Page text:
Olympic Club greens improved for US Open
It is an image the folks at Olympic Club would love to forget.
Payne Stewart, the Ozark hillbilly in the dapper plus-fours, had been leading the 1998 US Open since almost the opening shot. Then, on Friday afternoon, Stewart struck a birdie putt on the 18th green that came within a whisker of going in. But rather than stopping an inch or so from the hole, the ball began rolling back toward the front of the green. As it picked up steam, the groans from the gallery intensified.
This wasn't the first time goofy golf had broken out on the 18th green. Throughout the day, balls had trundled up to the back-left hole location, stopped briefly, then rolled back down the hill.
John Daly let the USGA have it, saying, "Thank God our tour doesn't do that. It was absolutely stupid. We work too hard out there, and people watching on TV have to think, ‘These guys are idiots.'"
Kirk Triplett didn't voice his frustrations, he showed them. After his ball reached the hole and started rolling back, Triplett (who was going to miss the cut anyway) incurred a two-shot penalty when he stopped the ball with his putter.
"I think that was a little frustration showing," then USGA executive director David Fay said.
Fay was frustrated as well. "The decision didn't turn out the way we hoped," he said. "You can't even get a Stimpmeter reading on that green."
Tom Meeks, the director of competitions at the time, said, "I just hope no one thinks that hole was picked intentionally to see those balls do that. I was embarrassed. I thought it might work because of some different preparation we made, but the bottom line was, it didn't."
Meeks' embarrassment didn't match that of the players. When Tom Lehman four-putted on Friday, he sought out Meeks and ripped into him.
"I was really upset, because we had talked about it during the week and I couldn't believe they put the pin there," Lehman said this year. "I was quite vocal in my criticism to Tom directly, to the point I needed to go back later and apologize."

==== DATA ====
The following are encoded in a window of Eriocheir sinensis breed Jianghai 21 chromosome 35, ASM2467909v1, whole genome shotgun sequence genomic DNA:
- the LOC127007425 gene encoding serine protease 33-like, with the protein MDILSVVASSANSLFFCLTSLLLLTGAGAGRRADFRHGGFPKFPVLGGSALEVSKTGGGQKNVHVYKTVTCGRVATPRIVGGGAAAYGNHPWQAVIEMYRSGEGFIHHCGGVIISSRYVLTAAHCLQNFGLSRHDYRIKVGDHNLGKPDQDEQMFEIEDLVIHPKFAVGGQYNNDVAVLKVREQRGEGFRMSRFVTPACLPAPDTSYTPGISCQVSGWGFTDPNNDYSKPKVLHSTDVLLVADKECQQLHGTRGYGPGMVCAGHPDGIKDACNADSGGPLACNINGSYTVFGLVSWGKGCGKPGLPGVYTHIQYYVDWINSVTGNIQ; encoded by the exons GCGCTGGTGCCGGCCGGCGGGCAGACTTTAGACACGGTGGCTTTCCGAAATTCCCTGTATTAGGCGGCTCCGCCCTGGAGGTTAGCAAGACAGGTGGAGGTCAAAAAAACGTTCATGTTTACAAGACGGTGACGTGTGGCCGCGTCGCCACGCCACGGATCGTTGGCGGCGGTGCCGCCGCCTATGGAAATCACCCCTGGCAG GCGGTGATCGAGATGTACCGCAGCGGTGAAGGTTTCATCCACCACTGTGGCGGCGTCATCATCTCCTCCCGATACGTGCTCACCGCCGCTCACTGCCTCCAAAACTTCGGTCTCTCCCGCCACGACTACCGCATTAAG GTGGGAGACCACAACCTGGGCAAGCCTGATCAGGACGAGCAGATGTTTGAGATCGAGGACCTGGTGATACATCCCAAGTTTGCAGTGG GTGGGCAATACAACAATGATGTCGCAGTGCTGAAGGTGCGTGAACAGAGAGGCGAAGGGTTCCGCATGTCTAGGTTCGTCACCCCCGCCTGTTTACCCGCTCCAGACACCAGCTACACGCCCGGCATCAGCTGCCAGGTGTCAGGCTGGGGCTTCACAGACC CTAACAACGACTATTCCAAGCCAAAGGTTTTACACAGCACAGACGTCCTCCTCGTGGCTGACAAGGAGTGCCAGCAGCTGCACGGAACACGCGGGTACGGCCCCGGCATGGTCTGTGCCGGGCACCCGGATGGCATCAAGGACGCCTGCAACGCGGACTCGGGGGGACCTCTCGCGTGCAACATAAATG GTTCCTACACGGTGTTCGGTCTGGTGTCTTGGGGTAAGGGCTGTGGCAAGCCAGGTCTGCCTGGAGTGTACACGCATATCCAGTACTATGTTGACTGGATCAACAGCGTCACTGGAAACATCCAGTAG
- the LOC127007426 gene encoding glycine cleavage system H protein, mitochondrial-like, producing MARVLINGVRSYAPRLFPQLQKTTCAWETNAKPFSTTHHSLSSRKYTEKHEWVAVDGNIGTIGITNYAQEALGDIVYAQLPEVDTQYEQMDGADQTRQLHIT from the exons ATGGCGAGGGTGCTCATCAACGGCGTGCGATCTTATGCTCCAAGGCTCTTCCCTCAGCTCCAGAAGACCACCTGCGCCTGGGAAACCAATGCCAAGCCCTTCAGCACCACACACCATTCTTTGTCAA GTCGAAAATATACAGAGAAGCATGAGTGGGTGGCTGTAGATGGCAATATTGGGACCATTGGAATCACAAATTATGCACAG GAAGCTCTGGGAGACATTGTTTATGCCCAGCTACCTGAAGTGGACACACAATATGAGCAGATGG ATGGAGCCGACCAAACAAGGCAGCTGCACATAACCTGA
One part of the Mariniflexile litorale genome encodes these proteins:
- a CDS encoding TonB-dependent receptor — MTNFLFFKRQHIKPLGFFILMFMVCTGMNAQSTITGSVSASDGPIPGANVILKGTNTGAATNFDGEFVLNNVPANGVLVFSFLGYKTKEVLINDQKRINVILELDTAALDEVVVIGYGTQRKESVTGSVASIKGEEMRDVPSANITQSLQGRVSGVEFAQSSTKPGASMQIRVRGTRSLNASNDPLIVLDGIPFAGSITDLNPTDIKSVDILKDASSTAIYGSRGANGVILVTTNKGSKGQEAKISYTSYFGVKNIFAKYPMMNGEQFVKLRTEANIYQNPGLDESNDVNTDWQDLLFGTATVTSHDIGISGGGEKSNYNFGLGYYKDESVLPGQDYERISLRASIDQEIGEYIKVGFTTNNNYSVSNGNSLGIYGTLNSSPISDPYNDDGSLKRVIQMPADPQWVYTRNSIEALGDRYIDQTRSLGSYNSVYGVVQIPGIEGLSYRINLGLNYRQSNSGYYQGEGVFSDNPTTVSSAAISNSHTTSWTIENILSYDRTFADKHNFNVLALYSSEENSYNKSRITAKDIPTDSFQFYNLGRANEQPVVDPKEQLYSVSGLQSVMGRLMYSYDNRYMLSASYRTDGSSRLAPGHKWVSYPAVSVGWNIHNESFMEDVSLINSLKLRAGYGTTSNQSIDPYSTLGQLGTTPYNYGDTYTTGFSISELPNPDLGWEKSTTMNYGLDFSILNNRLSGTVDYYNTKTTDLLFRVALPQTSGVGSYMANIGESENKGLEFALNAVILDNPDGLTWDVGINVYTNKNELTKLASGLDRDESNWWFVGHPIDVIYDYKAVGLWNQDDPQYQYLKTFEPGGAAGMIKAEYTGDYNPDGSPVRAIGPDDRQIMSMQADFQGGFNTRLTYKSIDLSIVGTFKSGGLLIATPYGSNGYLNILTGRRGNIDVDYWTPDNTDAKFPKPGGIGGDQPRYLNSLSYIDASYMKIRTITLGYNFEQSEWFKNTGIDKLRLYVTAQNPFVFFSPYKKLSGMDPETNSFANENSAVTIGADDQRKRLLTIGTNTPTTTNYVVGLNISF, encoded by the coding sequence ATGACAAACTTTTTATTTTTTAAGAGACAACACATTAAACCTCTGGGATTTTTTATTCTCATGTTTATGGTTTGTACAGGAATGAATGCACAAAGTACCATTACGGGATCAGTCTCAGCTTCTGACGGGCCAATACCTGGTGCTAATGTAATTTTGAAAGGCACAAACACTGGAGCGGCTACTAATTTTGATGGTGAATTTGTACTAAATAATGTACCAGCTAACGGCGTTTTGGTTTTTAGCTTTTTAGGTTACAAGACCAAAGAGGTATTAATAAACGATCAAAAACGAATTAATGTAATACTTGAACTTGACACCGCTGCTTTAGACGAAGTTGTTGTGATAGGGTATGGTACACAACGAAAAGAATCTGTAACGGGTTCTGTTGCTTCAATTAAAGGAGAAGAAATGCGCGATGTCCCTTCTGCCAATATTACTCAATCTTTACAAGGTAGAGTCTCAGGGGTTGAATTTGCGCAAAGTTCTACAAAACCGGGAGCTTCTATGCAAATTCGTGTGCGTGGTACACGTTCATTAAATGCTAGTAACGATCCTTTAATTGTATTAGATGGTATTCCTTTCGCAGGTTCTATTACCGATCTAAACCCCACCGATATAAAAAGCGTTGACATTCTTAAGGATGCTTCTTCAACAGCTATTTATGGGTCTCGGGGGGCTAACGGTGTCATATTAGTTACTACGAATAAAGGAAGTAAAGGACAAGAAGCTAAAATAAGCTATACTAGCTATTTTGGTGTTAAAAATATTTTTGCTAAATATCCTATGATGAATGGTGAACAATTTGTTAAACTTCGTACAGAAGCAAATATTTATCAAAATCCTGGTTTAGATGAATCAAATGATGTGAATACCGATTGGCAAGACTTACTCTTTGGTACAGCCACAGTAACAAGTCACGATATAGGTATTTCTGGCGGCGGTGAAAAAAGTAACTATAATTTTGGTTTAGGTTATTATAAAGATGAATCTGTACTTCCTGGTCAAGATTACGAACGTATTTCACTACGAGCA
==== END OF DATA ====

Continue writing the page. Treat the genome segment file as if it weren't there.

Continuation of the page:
Fourteen years later, no one but Meeks remembers Lehman's vitriol, Daly's rant, Fay's apology or Triplett's penalty. The only image they remember is Stewart, who, realizing what was happening after his ball started rolling back, walked to the front of the green and stood with his arms folded like a father waiting on a tardy child.
At that moment, the USGA and Olympic Club members had only one thought: Dear God, don't let him lose by one.
But that is exactly what happened two days later. Stewart maintained the lead throughout Saturday and into Sunday. Then, on the 12th hole of the final round, he drove the ball in a sand-filled divot, made bogey and lost by one to Lee Janzen.
He never brought up the putt on Friday. Stewart was gracious in defeat and forever supportive and complimentary of Janzen, who had also beaten him by one shot in the 1993 US Open at Baltasrol.
But the picture tells the story. The image of Stewart standing at the front of the green waiting on his ball to get back to him haunted the USGA for years, and led to another disaster a couple of years later.
Not wanting a repeat of the Olympic debacle, the competitions committee slowed down the 18th green at Southern Hills in Tulsa, Okla. But making one green slower than the others was just as damaging. Stewart Cink three putted to finish one shot out of a playoff, and Retief Goosen three putted from four feet to tie Mark Brooks and force a Monday playoff.
Goosen went on to win, but the USGA was, once again, embarrassed by their obsession with pushing the limits of course setup.
This year, things will be different. For starters, Olympic changed the 18th green twice after 1998, first taking out the severe slope and then adding some additional room on the back of the green.
But the biggest difference is current USGA executive director Mike Davis, who believes in fair setups for the national championship. If the greatest players in the world shoot under par as Rory McIlroy did last year, well, they are the best players in the world.
Davis is pleased with Olympic, which is 300 yards longer than it was in 1998. He is also pleased with the 18th.
"It's a short par-4 with a treacherous green," Davis said. "There's nothing wrong with that."
Indeed there isn't. Hopefully, the 18th will provide the kind of drama the US Open deserves, as long as nobody as the USGA gets any crazy ideas and puts a windmill or a dragon's mouth out there.